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Florida Second DCA rules that trial court erred in dismissing plaintiff’s declaratory judgment claim in first party property insurance dispute, finding that lack of ambiguity in contract did not bar plaintiff from seeking declaratory judgment as alternative to breach of contract lawsuit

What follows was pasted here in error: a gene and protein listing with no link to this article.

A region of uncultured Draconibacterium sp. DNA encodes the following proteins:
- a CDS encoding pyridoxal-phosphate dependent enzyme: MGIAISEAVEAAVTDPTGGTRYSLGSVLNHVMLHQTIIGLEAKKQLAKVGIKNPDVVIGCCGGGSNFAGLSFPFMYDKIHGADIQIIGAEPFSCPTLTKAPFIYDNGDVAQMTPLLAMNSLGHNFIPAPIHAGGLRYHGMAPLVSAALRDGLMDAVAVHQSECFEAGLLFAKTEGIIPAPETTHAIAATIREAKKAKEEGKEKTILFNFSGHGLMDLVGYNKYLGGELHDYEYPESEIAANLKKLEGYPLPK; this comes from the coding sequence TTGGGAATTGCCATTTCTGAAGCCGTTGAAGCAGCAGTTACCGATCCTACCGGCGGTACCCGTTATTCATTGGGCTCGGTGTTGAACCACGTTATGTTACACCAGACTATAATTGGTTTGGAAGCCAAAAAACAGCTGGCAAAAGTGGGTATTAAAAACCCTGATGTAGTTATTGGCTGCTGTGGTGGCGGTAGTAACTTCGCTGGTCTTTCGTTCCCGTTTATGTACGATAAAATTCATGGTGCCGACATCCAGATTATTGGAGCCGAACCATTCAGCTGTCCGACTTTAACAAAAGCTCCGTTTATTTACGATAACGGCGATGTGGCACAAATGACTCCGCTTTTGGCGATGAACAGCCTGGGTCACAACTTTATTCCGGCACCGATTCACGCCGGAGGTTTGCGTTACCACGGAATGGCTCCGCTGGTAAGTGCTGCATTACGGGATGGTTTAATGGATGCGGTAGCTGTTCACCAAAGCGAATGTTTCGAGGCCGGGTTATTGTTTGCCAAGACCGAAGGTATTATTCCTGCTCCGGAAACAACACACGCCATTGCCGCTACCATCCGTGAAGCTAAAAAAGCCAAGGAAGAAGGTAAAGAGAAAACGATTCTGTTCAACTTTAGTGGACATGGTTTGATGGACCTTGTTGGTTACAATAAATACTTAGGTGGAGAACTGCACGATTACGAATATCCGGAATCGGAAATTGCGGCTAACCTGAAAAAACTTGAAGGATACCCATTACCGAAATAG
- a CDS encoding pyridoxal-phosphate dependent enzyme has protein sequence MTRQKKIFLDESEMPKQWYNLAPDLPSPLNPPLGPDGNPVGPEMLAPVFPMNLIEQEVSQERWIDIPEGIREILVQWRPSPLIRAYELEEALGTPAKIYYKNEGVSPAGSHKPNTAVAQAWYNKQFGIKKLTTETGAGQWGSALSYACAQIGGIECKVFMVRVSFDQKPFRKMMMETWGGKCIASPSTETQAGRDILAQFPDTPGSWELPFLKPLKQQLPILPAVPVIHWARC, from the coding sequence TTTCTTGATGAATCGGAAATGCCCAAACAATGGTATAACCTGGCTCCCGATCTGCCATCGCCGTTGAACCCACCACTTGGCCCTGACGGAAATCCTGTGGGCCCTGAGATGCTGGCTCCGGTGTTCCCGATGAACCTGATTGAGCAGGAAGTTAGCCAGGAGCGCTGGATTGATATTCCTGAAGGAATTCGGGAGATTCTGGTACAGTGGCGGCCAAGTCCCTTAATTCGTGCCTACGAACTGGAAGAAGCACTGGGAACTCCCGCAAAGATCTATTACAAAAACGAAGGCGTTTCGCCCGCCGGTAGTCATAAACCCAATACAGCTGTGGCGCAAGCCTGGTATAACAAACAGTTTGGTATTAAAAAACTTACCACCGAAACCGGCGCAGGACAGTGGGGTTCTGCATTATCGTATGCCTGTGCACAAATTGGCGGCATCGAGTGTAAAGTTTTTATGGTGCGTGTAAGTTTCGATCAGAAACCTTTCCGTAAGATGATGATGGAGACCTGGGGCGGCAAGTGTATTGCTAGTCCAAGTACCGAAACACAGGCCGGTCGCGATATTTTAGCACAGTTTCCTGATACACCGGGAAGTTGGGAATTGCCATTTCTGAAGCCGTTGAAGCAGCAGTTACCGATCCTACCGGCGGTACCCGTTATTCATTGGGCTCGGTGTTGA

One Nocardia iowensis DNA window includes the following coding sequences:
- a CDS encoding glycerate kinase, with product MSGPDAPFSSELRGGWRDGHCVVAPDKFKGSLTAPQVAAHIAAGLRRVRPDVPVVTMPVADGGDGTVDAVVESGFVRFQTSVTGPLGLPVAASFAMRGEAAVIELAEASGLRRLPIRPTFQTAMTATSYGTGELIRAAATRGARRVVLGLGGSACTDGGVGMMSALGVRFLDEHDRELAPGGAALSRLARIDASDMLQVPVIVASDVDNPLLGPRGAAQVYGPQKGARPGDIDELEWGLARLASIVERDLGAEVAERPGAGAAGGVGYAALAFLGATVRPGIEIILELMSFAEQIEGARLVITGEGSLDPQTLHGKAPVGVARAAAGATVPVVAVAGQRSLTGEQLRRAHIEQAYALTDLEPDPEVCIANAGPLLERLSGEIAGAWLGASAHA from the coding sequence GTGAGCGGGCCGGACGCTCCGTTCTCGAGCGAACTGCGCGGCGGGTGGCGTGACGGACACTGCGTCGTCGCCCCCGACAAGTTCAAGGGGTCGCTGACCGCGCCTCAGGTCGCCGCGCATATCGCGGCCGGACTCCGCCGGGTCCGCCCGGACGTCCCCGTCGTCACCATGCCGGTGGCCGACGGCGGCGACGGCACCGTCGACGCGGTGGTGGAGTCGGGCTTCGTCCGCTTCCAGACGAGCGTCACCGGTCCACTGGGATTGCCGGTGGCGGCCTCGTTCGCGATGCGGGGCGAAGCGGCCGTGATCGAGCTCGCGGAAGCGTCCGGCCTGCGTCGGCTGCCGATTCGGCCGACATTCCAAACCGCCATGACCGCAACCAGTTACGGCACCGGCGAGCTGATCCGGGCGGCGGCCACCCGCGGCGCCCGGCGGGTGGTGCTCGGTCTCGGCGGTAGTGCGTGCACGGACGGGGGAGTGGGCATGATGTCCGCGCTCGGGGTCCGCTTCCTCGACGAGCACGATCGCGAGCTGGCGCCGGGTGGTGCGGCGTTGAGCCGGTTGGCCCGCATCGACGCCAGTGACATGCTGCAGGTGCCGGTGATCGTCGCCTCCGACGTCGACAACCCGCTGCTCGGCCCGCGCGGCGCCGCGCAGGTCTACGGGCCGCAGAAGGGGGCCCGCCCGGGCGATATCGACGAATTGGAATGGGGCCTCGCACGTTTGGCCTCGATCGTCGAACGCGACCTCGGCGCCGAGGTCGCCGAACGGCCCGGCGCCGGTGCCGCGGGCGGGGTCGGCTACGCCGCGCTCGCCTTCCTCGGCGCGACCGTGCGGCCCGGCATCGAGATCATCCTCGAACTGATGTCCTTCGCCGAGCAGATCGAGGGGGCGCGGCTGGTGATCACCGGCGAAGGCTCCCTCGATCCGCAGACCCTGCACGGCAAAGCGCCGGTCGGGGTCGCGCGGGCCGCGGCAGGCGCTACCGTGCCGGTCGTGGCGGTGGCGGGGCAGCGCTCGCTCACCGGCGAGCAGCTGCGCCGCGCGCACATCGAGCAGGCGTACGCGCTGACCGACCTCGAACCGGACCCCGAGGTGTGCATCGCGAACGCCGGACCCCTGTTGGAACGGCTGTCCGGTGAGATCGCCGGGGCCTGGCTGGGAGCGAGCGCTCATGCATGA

On May 18, 2022, in Cintron v. Edison Insurance Company, No. 2D21-1334, the Florida Second DCA reversed a trial court’s dismissal of a plaintiff’s declaratory judgment complaint. The complaint alleged that the defendant property insurer wrongly rejected the plaintiff’s claim for loss from damages allegedly caused to the plaintiff’s home by Hurricane Irma. The trial court had granted the defendant insurance company’s motion to dismiss the declaratory judgment complaint on the bases that (1) it failed to state a cause of action, (2) there was no ambiguous policy language requiring construction, and (3) the plaintiffs had an adequate remedy at law, i.e., an action for breach of the insurance contract. The Second DCA stated that the availability of declaratory relief is not contingent on the existence of purportedly ambiguous policy language, noting that Florida Supreme Court made clear in Higgins v. State Farm Fire & Casualty Co., 894 So. 2d 5, 12 (Fla. 2004), that although declaratory relief is available to resolve such ambiguity, it is not available only to resolve such ambiguity. The Second DCA further noted that Fla. Stat. § 86.111 unequivocally states that “[t] The existence of another adequate remedy does not preclude a judgment for declaratory relief."

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